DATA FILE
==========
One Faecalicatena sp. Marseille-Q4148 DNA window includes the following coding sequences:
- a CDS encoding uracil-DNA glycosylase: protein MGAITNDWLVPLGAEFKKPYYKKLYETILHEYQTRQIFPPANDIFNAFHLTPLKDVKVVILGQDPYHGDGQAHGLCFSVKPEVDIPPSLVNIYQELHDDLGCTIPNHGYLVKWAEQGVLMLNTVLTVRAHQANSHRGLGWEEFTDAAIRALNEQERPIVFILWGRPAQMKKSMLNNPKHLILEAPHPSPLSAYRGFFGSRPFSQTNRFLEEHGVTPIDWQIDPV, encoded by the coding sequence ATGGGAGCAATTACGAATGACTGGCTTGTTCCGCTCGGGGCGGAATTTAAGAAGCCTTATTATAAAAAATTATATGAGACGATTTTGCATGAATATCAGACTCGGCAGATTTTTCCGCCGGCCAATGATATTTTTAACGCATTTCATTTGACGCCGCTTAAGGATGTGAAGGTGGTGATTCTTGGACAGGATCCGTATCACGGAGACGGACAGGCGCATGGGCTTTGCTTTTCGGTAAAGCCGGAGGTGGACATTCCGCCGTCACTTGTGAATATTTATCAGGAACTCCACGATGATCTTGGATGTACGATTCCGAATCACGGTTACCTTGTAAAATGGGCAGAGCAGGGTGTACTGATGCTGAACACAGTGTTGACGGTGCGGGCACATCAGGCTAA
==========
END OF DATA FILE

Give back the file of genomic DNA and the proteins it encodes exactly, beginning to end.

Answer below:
One Faecalicatena sp. Marseille-Q4148 DNA window includes the following coding sequences:
- a CDS encoding uracil-DNA glycosylase: protein MGAITNDWLVPLGAEFKKPYYKKLYETILHEYQTRQIFPPANDIFNAFHLTPLKDVKVVILGQDPYHGDGQAHGLCFSVKPEVDIPPSLVNIYQELHDDLGCTIPNHGYLVKWAEQGVLMLNTVLTVRAHQANSHRGLGWEEFTDAAIRALNEQERPIVFILWGRPAQMKKSMLNNPKHLILEAPHPSPLSAYRGFFGSRPFSQTNRFLEEHGVTPIDWQIDPV, encoded by the coding sequence ATGGGAGCAATTACGAATGACTGGCTTGTTCCGCTCGGGGCGGAATTTAAGAAGCCTTATTATAAAAAATTATATGAGACGATTTTGCATGAATATCAGACTCGGCAGATTTTTCCGCCGGCCAATGATATTTTTAACGCATTTCATTTGACGCCGCTTAAGGATGTGAAGGTGGTGATTCTTGGACAGGATCCGTATCACGGAGACGGACAGGCGCATGGGCTTTGCTTTTCGGTAAAGCCGGAGGTGGACATTCCGCCGTCACTTGTGAATATTTATCAGGAACTCCACGATGATCTTGGATGTACGATTCCGAATCACGGTTACCTTGTAAAATGGGCAGAGCAGGGTGTACTGATGCTGAACACAGTGTTGACGGTGCGGGCACATCAGGCTAA